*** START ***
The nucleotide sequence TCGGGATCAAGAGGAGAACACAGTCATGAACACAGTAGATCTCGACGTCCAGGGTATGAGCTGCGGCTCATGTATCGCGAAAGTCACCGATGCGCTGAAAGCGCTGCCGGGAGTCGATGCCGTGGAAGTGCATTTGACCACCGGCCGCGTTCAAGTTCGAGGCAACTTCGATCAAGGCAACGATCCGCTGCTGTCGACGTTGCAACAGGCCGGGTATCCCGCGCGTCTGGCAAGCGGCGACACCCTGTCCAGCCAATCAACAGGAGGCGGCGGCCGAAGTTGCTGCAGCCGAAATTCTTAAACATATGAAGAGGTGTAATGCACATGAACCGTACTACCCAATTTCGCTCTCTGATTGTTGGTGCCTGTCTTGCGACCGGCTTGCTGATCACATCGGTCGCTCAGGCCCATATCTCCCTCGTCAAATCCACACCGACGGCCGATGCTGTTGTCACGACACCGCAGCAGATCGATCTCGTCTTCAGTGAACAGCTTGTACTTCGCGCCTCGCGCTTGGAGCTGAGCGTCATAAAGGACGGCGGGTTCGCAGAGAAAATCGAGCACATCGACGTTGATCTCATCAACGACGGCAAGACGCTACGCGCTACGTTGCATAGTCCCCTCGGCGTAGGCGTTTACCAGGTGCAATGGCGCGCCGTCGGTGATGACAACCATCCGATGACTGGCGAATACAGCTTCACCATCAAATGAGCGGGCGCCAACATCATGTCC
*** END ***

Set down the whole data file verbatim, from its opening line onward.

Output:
The nucleotide sequence TCGGGATCAAGAGGAGAACACAGTCATGAACACAGTAGATCTCGACGTCCAGGGTATGAGCTGCGGCTCATGTATCGCGAAAGTCACCGATGCGCTGAAAGCGCTGCCGGGAGTCGATGCCGTGGAAGTGCATTTGACCACCGGCCGCGTTCAAGTTCGAGGCAACTTCGATCAAGGCAACGATCCGCTGCTGTCGACGTTGCAACAGGCCGGGTATCCCGCGCGTCTGGCAAGCGGCGACACCCTGTCCAGCCAATCAACAGGAGGCGGCGGCCGAAGTTGCTGCAGCCGAAATTCTTAAACATATGAAGAGGTGTAATGCACATGAACCGTACTACCCAATTTCGCTCTCTGATTGTTGGTGCCTGTCTTGCGACCGGCTTGCTGATCACATCGGTCGCTCAGGCCCATATCTCCCTCGTCAAATCCACACCGACGGCCGATGCTGTTGTCACGACACCGCAGCAGATCGATCTCGTCTTCAGTGAACAGCTTGTACTTCGCGCCTCGCGCTTGGAGCTGAGCGTCATAAAGGACGGCGGGTTCGCAGAGAAAATCGAGCACATCGACGTTGATCTCATCAACGACGGCAAGACGCTACGCGCTACGTTGCATAGTCCCCTCGGCGTAGGCGTTTACCAGGTGCAATGGCGCGCCGTCGGTGATGACAACCATCCGATGACTGGCGAATACAGCTTCACCATCAAATGAGCGGGCGCCAACATCATGTCC